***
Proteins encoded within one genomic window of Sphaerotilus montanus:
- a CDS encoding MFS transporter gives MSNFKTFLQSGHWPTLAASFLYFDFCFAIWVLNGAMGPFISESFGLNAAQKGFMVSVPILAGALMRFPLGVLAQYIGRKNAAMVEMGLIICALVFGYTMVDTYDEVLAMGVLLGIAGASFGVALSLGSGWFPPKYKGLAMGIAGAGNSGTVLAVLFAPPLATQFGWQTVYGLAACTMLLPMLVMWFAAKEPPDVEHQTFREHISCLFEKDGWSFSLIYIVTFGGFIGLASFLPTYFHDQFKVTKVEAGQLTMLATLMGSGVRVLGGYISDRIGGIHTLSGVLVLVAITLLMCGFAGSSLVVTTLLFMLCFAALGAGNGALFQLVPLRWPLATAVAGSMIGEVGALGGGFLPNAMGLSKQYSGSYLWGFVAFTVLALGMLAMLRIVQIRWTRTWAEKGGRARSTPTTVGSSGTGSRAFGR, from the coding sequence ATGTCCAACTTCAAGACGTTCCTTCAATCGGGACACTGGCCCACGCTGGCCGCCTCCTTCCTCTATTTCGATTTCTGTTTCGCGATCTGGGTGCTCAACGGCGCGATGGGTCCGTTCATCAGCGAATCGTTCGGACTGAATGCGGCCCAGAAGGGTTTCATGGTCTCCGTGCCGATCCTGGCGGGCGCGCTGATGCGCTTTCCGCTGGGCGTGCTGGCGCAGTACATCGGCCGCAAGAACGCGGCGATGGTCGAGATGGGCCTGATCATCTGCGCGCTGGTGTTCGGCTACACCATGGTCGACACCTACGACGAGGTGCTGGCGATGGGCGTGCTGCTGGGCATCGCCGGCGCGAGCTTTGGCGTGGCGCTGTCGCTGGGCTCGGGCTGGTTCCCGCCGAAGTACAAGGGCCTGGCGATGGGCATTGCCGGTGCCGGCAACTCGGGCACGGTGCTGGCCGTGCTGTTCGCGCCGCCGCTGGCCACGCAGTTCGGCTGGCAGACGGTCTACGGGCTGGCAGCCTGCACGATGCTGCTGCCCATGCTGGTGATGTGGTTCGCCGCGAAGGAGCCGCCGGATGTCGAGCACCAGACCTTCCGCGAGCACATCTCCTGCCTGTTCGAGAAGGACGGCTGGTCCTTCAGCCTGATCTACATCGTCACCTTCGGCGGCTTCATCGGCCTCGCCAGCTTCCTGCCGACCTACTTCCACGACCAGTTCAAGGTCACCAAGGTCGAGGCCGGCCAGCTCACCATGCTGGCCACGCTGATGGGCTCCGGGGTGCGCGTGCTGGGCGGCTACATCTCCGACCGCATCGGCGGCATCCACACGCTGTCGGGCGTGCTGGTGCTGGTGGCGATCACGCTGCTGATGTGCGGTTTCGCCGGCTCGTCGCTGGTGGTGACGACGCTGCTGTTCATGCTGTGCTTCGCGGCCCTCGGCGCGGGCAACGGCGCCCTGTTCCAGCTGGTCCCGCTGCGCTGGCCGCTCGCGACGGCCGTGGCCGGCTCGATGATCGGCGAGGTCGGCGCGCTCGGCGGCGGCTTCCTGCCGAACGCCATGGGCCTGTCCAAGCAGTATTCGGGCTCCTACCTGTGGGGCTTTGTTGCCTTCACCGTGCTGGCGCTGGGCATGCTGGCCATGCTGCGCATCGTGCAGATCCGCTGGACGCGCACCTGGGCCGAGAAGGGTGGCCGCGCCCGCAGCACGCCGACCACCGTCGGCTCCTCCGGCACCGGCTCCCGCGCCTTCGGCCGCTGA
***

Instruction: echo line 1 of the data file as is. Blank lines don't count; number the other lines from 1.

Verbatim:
Proteins encoded within one genomic window of Sphaerotilus montanus: